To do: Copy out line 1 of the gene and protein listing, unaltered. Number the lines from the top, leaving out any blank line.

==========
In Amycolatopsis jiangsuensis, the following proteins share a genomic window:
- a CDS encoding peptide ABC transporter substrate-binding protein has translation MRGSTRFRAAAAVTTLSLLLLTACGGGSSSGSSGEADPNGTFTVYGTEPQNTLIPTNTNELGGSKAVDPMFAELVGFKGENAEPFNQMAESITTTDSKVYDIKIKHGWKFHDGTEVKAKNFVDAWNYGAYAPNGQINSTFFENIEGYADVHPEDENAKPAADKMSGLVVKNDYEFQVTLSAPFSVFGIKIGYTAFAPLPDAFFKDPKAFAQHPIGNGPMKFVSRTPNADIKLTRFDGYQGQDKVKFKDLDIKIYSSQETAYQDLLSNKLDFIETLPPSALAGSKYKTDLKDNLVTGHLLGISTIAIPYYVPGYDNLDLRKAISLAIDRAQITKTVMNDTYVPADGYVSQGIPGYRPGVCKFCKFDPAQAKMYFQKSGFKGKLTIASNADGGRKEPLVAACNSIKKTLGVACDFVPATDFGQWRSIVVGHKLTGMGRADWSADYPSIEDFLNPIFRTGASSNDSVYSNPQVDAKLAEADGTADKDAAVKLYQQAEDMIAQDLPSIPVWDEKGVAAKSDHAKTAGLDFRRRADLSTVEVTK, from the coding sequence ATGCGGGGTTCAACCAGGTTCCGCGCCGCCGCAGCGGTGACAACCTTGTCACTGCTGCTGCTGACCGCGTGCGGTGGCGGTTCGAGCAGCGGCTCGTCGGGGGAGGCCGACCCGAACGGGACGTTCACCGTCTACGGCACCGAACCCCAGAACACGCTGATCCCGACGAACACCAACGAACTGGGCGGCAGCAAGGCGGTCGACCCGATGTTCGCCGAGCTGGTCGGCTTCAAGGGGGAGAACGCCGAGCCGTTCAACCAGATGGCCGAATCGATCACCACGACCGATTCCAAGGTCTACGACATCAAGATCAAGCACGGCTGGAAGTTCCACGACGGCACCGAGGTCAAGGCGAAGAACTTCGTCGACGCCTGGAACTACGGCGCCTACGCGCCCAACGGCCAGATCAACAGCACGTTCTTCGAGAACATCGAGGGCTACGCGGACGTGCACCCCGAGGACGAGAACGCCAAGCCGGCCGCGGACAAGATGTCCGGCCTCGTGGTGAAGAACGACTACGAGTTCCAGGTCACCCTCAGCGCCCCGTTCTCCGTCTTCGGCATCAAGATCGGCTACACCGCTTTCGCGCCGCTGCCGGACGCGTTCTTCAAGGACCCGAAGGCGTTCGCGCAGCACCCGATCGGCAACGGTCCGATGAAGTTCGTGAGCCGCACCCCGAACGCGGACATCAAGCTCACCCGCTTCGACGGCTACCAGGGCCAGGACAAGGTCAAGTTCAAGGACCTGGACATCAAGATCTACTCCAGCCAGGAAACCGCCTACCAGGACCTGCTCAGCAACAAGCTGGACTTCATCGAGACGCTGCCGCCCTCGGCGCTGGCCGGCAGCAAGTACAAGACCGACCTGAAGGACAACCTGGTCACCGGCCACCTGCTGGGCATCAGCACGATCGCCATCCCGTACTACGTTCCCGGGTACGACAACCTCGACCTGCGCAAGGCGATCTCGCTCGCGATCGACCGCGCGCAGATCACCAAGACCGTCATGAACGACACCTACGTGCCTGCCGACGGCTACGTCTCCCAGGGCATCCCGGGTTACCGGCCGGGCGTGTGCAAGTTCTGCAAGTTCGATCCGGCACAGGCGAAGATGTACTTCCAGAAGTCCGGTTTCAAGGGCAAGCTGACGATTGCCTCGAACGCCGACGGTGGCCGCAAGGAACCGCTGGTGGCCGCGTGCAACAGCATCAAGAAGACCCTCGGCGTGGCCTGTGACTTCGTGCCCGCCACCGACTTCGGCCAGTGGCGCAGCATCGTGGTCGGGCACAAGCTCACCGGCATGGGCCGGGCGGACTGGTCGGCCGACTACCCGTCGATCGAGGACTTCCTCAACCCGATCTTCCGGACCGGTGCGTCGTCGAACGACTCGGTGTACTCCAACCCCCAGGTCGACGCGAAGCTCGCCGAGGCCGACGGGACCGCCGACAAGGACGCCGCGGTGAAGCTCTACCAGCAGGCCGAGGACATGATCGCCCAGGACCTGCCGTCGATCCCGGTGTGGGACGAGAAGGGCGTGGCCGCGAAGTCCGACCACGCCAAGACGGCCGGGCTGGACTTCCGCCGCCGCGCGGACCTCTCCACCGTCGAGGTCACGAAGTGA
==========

In Amycolatopsis jiangsuensis, the following proteins share a genomic window: